Dallas County School Board held first meeting of ‘23

Published 7:26 am Tuesday, January 31, 2023

By Travis Gupton

The Selma Times-Journal

The Dallas County School District returned to normalcy on January 26 as the school board met for the first time in 2023 to discuss issues in the district.

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Most of the meeting came from the Superintendent’s report. The report went by each grade and subject to show where students stood, according to the data.

The data showed some improvements in the lower grades, but as the grades got higher the data started showing issues. Dallas County Superintendent  Anthony Sampson pointed out some seniors who are about to graduate did math on a seventh-grade level, which would cause problems for them in the business world.

Sampson told the board the data is starting to show that students and staff are starting to buy into the process. He also said that the numbers are starting to turn even slightly, which Sampson sees as something positive/

“Dallas County Schools is constantly receiving and analyzing data it receives from internal and external sources concerning academic progress,”

Sampson said.

“We have seen historical trends as it relates to the areas of reading and math. The data shows these problems to be systemic. Dallas County Schools is working to redress the situation by identifying the root causes that lead to deficiency gaps so that they may be remedied.”

“While there are issues, data is indicating trends of academic promise in our K-5 classrooms. Moreover, we have developed and executed data- informed turnaround plans that are customized to our schools’ needs so as to yield improvement over time. Our school leaders are tailoring support to meet the needs of our students. Our classroom teachers are proactively monitoring academic progress to ensure they can move quickly and competently to address those needs. We are looking forward to celebrating the small academic wins throughout the system.”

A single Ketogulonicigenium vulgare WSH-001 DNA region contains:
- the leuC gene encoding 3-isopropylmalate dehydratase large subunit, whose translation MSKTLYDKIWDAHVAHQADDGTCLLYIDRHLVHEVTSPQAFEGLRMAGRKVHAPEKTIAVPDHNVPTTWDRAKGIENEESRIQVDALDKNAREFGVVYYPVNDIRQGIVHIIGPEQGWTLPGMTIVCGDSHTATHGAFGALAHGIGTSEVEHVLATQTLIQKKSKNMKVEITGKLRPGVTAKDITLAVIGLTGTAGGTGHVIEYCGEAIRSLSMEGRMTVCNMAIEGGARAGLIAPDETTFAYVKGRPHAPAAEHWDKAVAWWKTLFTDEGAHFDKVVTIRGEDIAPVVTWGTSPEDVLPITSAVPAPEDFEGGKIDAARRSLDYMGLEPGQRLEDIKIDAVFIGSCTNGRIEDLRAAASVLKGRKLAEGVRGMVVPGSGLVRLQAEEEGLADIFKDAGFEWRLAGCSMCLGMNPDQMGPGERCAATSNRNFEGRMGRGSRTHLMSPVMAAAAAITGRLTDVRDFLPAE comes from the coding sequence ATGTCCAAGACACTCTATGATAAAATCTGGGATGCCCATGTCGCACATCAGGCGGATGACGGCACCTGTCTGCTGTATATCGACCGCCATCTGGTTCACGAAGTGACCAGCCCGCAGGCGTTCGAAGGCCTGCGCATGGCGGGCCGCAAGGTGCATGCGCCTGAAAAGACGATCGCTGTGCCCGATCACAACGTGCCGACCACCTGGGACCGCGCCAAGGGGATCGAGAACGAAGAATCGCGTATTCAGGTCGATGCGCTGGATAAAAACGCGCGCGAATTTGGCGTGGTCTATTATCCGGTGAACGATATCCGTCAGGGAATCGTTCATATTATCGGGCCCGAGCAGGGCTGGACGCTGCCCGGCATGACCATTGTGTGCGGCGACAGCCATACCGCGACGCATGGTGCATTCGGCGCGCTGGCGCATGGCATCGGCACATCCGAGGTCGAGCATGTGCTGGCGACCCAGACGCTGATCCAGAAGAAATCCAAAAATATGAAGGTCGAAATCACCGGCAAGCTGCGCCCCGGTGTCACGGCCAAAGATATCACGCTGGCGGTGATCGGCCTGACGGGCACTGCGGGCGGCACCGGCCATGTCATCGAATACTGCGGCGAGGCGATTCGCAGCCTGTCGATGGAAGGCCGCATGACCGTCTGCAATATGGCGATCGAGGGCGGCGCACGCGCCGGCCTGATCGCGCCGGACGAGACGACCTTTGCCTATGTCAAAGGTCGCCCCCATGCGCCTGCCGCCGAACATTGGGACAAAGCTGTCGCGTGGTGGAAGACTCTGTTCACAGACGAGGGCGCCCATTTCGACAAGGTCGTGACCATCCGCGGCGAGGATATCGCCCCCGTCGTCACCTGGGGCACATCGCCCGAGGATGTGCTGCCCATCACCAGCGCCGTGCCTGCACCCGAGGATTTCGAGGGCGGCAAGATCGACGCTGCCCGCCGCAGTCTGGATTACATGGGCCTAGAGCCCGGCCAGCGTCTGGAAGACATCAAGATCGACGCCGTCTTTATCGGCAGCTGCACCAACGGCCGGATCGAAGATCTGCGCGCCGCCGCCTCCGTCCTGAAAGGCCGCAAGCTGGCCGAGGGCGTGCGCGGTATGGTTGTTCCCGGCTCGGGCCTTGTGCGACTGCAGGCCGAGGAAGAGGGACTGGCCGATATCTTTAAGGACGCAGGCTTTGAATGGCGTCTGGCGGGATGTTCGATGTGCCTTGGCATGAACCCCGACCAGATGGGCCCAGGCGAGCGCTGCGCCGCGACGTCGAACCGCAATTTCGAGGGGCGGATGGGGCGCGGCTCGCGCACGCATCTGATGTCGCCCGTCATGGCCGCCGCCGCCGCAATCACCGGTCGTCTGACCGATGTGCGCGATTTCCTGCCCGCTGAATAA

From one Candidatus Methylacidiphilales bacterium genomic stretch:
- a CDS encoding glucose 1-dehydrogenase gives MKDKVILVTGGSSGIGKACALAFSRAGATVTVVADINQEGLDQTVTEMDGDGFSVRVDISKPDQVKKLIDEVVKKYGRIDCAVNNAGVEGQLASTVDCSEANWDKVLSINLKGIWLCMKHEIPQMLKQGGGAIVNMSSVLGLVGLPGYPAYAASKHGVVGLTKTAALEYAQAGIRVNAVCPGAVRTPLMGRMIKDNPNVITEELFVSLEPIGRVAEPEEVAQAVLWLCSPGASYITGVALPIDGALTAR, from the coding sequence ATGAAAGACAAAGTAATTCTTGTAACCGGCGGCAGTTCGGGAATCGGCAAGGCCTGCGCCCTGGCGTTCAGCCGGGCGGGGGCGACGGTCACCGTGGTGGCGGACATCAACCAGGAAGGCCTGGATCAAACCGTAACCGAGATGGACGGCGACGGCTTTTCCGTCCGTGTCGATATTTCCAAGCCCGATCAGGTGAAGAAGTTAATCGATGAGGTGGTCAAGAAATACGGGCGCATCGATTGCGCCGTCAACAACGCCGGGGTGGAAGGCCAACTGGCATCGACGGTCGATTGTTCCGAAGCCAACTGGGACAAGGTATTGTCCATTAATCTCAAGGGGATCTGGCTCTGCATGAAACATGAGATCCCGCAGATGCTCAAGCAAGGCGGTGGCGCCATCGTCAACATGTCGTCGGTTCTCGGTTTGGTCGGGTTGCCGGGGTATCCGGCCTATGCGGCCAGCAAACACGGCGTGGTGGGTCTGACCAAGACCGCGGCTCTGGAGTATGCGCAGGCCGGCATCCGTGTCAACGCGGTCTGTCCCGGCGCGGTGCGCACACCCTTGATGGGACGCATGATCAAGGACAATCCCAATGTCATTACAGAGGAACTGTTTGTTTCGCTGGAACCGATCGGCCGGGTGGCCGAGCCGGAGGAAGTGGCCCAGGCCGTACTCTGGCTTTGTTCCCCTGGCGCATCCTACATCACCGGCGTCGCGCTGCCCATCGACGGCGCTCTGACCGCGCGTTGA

Other staff from the district gave reports. One report came from the Director of Maintenance Jerry Ware, who said that the school district received no damages from the tornado on Jan.12. School Board member Leroy Miles said that he was thankful for the work he did the day of the tornado.  Board President Mamie Solomon backed up this sentiment of Miles.

“I think it was an awesome thing for EMA to say we need to be at school,” Solomon said. “I think we would have lost a lot of students as well as parents if they weren’t in school but the board approved of going to classes and maintaining safety. That was the best place to be not only in Dallas County, but Selma. There was no major damage other than really the power went out. The principals did an awesome job staying there until 5 p.m. until all kids were picked up and all the staff made it home safely.”

The board went into an executive session for about 25-30 minutes but no decisions were made based on the executive session.

The board discussed the needs of students who were affected by the tornado and how the district can help those students now and in the future.

Zella Ford told the school board what was being done to help families and students in need and what will be done in the future.